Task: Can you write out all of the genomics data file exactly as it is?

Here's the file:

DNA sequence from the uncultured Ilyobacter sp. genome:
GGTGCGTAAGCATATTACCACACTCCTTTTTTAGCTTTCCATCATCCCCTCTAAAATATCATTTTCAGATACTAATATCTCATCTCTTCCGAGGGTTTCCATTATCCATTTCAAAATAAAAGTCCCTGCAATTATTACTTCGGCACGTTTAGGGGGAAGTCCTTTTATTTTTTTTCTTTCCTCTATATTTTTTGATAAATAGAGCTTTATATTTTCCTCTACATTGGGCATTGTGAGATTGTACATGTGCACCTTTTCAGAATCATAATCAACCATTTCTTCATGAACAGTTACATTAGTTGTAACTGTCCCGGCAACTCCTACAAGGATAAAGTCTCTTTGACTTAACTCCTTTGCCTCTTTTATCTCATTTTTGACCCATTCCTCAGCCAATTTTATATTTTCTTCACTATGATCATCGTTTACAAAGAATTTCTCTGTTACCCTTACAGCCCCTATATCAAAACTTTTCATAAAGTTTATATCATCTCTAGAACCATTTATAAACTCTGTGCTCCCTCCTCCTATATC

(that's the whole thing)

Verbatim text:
DNA sequence from the uncultured Ilyobacter sp. genome:
GGTGCGTAAGCATATTACCACACTCCTTTTTTAGCTTTCCATCATCCCCTCTAAAATATCATTTTCAGATACTAATATCTCATCTCTTCCGAGGGTTTCCATTATCCATTTCAAAATAAAAGTCCCTGCAATTATTACTTCGGCACGTTTAGGGGGAAGTCCTTTTATTTTTTTTCTTTCCTCTATATTTTTTGATAAATAGAGCTTTATATTTTCCTCTACATTGGGCATTGTGAGATTGTACATGTGCACCTTTTCAGAATCATAATCAACCATTTCTTCATGAACAGTTACATTAGTTGTAACTGTCCCGGCAACTCCTACAAGGATAAAGTCTCTTTGACTTAACTCCTTTGCCTCTTTTATCTCATTTTTGACCCATTCCTCAGCCAATTTTATATTTTCTTCACTATGATCATCGTTTACAAAGAATTTCTCTGTTACCCTTACAGCCCCTATATCAAAACTTTTCATAAAGTTTATATCATCTCTAGAACCATTTATAAACTCTGTGCTCCCTCCTCCTATATC